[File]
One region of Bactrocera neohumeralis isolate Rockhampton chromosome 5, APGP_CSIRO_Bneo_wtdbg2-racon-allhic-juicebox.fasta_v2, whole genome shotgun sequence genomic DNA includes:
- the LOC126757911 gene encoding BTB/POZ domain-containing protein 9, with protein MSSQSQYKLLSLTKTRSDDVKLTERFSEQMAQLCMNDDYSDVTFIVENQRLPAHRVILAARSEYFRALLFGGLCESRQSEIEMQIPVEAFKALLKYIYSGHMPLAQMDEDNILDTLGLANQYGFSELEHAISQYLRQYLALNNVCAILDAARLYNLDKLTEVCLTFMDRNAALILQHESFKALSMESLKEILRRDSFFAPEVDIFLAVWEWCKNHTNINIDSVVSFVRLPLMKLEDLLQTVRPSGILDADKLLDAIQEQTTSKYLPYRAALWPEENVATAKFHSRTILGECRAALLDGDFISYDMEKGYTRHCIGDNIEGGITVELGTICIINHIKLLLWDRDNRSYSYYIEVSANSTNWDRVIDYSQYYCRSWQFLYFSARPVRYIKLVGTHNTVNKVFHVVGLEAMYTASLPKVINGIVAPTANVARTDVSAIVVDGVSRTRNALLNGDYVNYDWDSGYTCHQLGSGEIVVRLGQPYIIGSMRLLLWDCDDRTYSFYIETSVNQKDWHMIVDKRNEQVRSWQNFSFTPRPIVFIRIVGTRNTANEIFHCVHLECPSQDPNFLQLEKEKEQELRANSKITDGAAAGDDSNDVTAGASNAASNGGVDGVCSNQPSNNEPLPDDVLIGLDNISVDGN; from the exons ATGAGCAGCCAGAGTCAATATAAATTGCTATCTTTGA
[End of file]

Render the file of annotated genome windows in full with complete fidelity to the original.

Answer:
One region of Bactrocera neohumeralis isolate Rockhampton chromosome 5, APGP_CSIRO_Bneo_wtdbg2-racon-allhic-juicebox.fasta_v2, whole genome shotgun sequence genomic DNA includes:
- the LOC126757911 gene encoding BTB/POZ domain-containing protein 9, with protein MSSQSQYKLLSLTKTRSDDVKLTERFSEQMAQLCMNDDYSDVTFIVENQRLPAHRVILAARSEYFRALLFGGLCESRQSEIEMQIPVEAFKALLKYIYSGHMPLAQMDEDNILDTLGLANQYGFSELEHAISQYLRQYLALNNVCAILDAARLYNLDKLTEVCLTFMDRNAALILQHESFKALSMESLKEILRRDSFFAPEVDIFLAVWEWCKNHTNINIDSVVSFVRLPLMKLEDLLQTVRPSGILDADKLLDAIQEQTTSKYLPYRAALWPEENVATAKFHSRTILGECRAALLDGDFISYDMEKGYTRHCIGDNIEGGITVELGTICIINHIKLLLWDRDNRSYSYYIEVSANSTNWDRVIDYSQYYCRSWQFLYFSARPVRYIKLVGTHNTVNKVFHVVGLEAMYTASLPKVINGIVAPTANVARTDVSAIVVDGVSRTRNALLNGDYVNYDWDSGYTCHQLGSGEIVVRLGQPYIIGSMRLLLWDCDDRTYSFYIETSVNQKDWHMIVDKRNEQVRSWQNFSFTPRPIVFIRIVGTRNTANEIFHCVHLECPSQDPNFLQLEKEKEQELRANSKITDGAAAGDDSNDVTAGASNAASNGGVDGVCSNQPSNNEPLPDDVLIGLDNISVDGN; from the exons ATGAGCAGCCAGAGTCAATATAAATTGCTATCTTTGA